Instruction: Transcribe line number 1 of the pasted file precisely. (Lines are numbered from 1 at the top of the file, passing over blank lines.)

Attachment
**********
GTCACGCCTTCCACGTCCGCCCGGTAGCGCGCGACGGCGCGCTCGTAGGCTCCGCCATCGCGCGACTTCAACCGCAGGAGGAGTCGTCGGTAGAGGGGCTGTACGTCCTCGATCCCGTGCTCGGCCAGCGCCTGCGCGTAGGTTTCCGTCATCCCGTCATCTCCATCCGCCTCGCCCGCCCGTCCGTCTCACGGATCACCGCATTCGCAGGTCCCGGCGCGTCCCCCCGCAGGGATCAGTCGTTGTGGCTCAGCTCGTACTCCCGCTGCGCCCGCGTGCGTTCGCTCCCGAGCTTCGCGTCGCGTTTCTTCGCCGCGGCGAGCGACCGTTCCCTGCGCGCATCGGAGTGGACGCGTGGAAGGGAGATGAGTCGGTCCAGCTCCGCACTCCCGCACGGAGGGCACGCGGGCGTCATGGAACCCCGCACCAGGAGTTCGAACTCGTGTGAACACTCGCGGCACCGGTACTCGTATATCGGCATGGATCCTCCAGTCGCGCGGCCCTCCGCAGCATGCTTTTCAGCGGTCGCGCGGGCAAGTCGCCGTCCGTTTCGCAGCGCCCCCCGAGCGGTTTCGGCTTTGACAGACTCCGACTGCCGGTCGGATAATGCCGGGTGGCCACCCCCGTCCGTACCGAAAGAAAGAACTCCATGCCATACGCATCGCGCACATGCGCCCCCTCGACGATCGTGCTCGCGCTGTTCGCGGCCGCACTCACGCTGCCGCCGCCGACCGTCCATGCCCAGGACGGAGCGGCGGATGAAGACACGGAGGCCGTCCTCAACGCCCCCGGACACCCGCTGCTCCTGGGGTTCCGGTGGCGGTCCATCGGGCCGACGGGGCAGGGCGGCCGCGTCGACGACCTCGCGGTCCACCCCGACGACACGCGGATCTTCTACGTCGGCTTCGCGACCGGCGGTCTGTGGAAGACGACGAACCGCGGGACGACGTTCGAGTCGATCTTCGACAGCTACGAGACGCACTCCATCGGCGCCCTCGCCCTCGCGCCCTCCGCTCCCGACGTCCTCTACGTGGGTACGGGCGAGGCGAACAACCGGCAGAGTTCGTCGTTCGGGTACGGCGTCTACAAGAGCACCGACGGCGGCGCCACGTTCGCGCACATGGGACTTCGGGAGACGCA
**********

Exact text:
GTCACGCCTTCCACGTCCGCCCGGTAGCGCGCGACGGCGCGCTCGTAGGCTCCGCCATCGCGCGACTTCAACCGCAGGAGGAGTCGTCGGTAGAGGGGCTGTACGTCCTCGATCCCGTGCTCGGCCAGCGCCTGCGCGTAGGTTTCCGTCATCCCGTCATCTCCATCCGCCTCGCCCGCCCGTCCGTCTCACGGATCACCGCATTCGCAGGTCCCGGCGCGTCCCCCCGCAGGGATCAGTCGTTGTGGCTCAGCTCGTACTCCCGCTGCGCCCGCGTGCGTTCGCTCCCGAGCTTCGCGTCGCGTTTCTTCGCCGCGGCGAGCGACCGTTCCCTGCGCGCATCGGAGTGGACGCGTGGAAGGGAGATGAGTCGGTCCAGCTCCGCACTCCCGCACGGAGGGCACGCGGGCGTCATGGAACCCCGCACCAGGAGTTCGAACTCGTGTGAACACTCGCGGCACCGGTACTCGTATATCGGCATGGATCCTCCAGTCGCGCGGCCCTCCGCAGCATGCTTTTCAGCGGTCGCGCGGGCAAGTCGCCGTCCGTTTCGCAGCGCCCCCCGAGCGGTTTCGGCTTTGACAGACTCCGACTGCCGGTCGGATAATGCCGGGTGGCCACCCCCGTCCGTACCGAAAGAAAGAACTCCATGCCATACGCATCGCGCACATGCGCCCCCTCGACGATCGTGCTCGCGCTGTTCGCGGCCGCACTCACGCTGCCGCCGCCGACCGTCCATGCCCAGGACGGAGCGGCGGATGAAGACACGGAGGCCGTCCTCAACGCCCCCGGACACCCGCTGCTCCTGGGGTTCCGGTGGCGGTCCATCGGGCCGACGGGGCAGGGCGGCCGCGTCGACGACCTCGCGGTCCACCCCGACGACACGCGGATCTTCTACGTCGGCTTCGCGACCGGCGGTCTGTGGAAGACGACGAACCGCGGGACGACGTTCGAGTCGATCTTCGACAGCTACGAGACGCACTCCATCGGCGCCCTCGCCCTCGCGCCCTCCGCTCCCGACGTCCTCTACGTGGGTACGGGCGAGGCGAACAACCGGCAGAGTTCGTCGTTCGGGTACGGCGTCTACAAGAGCACCGACGGCGGCGCCACGTTCGCGCACATGGGACTTCGGGAGACGCA